Internet or other mobile peers.
3.2 Physical mobility and policy mobility
The original need for IP mobility support comes from the physical mobility of users in the real world. The geographical coverage of each wireless technology is limited, and networks are partitioned in IP subnets, therefore the IP connectivity available to a mobile user will change.
Our experience with Connection Diversity  has shown the value of policy mobility. If a device has multiple link layers, connectivity may be migrated at any time from one link layer to another based on link performance, application needs or other user policies, even though the user doesn't move. If a device use Co-Link , it may negotiate the activation of an alternate link and migrate connectivity to it. This policy mobility is not true mobility, but its consequences are exactly the same as physical mobility, the system must manage the change in IP routing resulting from the vertical handoff.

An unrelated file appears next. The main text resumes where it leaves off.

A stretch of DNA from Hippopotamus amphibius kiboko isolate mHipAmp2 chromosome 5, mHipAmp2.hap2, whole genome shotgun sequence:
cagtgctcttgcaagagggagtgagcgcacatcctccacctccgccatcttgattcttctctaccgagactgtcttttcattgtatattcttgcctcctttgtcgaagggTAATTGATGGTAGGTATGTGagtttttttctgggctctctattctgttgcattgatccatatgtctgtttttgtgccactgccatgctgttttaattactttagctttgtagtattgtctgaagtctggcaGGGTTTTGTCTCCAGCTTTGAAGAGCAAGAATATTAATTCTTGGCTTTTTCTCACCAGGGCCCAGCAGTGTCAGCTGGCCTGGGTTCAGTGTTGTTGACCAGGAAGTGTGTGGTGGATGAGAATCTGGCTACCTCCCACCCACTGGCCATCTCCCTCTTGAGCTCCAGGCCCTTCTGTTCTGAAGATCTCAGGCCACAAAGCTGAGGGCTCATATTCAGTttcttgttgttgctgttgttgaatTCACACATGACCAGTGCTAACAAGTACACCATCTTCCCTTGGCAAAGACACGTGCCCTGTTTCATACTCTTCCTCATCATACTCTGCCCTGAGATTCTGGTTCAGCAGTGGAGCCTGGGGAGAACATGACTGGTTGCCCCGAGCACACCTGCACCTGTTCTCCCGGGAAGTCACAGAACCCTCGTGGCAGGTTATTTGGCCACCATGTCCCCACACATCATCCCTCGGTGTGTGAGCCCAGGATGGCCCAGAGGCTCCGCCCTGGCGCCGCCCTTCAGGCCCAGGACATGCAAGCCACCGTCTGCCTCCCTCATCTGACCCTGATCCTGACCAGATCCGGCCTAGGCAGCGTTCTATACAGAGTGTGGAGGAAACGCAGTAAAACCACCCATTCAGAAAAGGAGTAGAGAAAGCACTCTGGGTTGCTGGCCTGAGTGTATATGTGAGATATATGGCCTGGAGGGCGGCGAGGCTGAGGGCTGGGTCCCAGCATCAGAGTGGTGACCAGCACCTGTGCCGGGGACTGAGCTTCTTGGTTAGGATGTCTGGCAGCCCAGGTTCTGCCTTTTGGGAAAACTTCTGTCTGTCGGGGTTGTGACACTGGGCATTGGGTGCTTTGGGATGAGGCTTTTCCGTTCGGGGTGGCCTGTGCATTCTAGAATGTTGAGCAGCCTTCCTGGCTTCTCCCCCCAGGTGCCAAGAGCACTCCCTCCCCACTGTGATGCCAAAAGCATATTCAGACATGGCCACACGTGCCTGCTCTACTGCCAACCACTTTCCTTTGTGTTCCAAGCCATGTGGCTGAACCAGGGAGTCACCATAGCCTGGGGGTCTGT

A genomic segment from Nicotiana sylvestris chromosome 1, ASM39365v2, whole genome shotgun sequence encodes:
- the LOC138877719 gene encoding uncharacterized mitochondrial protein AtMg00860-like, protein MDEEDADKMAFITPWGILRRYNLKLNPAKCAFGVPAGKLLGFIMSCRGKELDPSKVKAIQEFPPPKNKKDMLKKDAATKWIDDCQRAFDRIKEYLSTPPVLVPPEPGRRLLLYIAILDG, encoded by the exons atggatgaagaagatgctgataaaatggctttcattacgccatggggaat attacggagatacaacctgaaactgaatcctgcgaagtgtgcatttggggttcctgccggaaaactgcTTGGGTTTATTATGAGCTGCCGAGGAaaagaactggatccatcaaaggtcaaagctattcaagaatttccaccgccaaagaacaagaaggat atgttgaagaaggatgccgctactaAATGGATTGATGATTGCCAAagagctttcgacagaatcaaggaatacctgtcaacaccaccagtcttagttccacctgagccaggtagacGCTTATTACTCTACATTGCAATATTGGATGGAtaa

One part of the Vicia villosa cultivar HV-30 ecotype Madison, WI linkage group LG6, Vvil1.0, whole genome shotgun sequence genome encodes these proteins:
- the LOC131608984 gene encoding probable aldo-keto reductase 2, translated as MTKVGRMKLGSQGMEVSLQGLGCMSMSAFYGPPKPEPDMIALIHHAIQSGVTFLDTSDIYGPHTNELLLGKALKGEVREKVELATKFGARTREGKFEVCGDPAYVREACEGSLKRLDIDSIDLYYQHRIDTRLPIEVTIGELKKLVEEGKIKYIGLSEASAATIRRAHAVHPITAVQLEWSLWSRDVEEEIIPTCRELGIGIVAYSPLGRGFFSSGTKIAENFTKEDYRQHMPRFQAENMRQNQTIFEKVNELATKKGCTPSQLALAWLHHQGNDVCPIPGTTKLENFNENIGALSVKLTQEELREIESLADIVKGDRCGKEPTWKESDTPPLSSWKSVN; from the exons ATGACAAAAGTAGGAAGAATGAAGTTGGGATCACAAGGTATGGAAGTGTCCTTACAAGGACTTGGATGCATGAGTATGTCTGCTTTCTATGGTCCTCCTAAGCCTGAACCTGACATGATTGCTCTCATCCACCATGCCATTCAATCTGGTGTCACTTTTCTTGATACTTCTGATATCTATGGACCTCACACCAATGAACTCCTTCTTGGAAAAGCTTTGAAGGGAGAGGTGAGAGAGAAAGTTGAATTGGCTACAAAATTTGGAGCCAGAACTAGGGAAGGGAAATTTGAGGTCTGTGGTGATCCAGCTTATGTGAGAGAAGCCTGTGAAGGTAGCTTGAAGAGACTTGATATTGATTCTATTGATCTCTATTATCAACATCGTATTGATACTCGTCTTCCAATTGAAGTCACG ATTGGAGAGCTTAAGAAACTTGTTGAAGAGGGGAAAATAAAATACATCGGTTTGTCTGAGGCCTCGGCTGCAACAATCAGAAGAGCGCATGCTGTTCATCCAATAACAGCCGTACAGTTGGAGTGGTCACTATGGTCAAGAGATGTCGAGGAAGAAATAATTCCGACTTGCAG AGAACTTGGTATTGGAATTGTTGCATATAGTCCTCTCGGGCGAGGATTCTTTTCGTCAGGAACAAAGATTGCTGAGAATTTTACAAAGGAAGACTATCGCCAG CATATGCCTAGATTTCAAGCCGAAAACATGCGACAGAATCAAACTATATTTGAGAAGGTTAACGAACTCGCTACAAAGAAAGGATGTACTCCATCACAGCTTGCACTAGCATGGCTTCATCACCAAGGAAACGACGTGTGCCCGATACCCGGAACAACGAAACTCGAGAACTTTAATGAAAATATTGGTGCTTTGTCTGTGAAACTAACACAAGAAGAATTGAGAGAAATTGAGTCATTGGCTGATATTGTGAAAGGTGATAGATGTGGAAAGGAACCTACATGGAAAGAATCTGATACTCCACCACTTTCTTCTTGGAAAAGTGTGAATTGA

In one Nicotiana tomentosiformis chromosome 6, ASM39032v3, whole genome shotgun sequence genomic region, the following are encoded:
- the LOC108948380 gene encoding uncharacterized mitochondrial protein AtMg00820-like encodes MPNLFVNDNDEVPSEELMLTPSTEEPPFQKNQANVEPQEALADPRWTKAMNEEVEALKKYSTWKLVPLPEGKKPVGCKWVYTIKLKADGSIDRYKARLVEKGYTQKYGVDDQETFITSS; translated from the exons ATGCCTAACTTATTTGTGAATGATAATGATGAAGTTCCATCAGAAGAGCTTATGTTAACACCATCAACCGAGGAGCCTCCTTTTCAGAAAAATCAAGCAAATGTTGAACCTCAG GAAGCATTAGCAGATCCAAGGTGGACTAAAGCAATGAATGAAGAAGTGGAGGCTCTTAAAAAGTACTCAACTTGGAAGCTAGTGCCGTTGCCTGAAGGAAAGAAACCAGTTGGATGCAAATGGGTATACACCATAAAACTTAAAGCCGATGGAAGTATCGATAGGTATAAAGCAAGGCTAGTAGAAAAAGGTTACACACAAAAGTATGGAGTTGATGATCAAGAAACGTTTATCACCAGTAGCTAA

For example, a device might connect by default to an Access Point using BlueTooth, because it is lower power than the alternate 802.11 link. When the network usage exceed the capacity of the BlueTooth link, the device could negotiate the migration of connectivity on its higher capacity 802.11 link.
We define the application IP session as the period of time when an application is using or bound to the TCP/IP stack. During an application session, either the application has an active IP connection with some remote entity, or some remote entity stores the IP address of the device.
The application IP session is not an explicit entity, is does not always map to TCP sockets lifetime, and depends on the overall behaviour of the application. This is not the device session either, the length of time where the device is switched on, even though in most cases switching off the device is the only way to make sure that no application IP session is active.